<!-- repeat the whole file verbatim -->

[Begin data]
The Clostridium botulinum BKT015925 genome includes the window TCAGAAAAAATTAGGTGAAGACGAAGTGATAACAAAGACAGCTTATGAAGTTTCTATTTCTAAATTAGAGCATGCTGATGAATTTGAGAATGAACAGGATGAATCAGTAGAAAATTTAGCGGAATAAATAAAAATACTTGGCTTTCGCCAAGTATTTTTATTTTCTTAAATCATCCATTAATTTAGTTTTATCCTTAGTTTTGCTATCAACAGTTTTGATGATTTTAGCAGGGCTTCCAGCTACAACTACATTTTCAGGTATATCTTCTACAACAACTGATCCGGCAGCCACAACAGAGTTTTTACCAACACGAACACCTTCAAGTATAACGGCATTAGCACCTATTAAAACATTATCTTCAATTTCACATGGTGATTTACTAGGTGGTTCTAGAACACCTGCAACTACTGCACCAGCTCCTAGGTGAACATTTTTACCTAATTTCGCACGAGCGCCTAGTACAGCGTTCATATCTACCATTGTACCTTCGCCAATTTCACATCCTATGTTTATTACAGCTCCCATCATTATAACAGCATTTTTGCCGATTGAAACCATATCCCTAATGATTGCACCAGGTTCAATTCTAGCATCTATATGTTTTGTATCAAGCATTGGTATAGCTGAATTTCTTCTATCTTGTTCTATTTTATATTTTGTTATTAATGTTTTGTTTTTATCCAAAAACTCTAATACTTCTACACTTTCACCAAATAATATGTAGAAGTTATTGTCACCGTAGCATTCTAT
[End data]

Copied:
The Clostridium botulinum BKT015925 genome includes the window TCAGAAAAAATTAGGTGAAGACGAAGTGATAACAAAGACAGCTTATGAAGTTTCTATTTCTAAATTAGAGCATGCTGATGAATTTGAGAATGAACAGGATGAATCAGTAGAAAATTTAGCGGAATAAATAAAAATACTTGGCTTTCGCCAAGTATTTTTATTTTCTTAAATCATCCATTAATTTAGTTTTATCCTTAGTTTTGCTATCAACAGTTTTGATGATTTTAGCAGGGCTTCCAGCTACAACTACATTTTCAGGTATATCTTCTACAACAACTGATCCGGCAGCCACAACAGAGTTTTTACCAACACGAACACCTTCAAGTATAACGGCATTAGCACCTATTAAAACATTATCTTCAATTTCACATGGTGATTTACTAGGTGGTTCTAGAACACCTGCAACTACTGCACCAGCTCCTAGGTGAACATTTTTACCTAATTTCGCACGAGCGCCTAGTACAGCGTTCATATCTACCATTGTACCTTCGCCAATTTCACATCCTATGTTTATTACAGCTCCCATCATTATAACAGCATTTTTGCCGATTGAAACCATATCCCTAATGATTGCACCAGGTTCAATTCTAGCATCTATATGTTTTGTATCAAGCATTGGTATAGCTGAATTTCTTCTATCTTGTTCTATTTTATATTTTGTTATTAATGTTTTGTTTTTATCCAAAAACTCTAATACTTCTACACTTTCACCAAATAATATGTAGAAGTTATTGTCACCGTAGCATTCTAT